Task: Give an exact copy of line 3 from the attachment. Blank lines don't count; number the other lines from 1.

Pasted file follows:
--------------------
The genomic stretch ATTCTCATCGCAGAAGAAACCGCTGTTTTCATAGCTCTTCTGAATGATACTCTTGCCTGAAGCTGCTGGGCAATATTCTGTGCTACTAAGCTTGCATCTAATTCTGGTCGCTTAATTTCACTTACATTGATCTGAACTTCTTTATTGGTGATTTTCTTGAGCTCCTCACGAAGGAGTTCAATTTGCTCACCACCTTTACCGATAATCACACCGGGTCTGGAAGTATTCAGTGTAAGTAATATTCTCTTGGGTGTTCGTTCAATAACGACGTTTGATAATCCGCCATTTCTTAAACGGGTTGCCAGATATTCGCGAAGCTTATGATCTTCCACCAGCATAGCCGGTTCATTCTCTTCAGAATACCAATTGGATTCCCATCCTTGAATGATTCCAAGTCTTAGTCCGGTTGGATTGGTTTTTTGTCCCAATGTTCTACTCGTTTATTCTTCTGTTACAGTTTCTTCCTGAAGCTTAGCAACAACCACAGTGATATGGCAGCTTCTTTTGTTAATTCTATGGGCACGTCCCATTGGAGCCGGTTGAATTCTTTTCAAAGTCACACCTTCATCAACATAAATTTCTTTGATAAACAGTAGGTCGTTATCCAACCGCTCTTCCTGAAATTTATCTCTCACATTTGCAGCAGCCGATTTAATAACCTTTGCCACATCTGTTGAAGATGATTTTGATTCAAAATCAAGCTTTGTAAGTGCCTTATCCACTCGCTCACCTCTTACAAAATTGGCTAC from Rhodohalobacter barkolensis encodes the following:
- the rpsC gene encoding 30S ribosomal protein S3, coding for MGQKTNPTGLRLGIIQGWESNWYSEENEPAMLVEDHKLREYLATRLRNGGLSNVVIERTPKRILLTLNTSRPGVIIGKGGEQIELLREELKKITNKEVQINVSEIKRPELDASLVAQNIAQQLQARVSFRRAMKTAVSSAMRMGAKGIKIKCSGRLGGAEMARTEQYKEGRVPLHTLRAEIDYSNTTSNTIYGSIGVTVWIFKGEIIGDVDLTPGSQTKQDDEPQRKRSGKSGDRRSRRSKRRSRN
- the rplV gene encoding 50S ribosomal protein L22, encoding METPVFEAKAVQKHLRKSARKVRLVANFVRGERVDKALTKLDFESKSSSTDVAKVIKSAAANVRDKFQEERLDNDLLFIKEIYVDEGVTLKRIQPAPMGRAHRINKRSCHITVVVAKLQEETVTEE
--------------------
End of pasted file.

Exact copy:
- the rplV gene encoding 50S ribosomal protein L22, encoding METPVFEAKAVQKHLRKSARKVRLVANFVRGERVDKALTKLDFESKSSSTDVAKVIKSAAANVRDKFQEERLDNDLLFIKEIYVDEGVTLKRIQPAPMGRAHRINKRSCHITVVVAKLQEETVTEE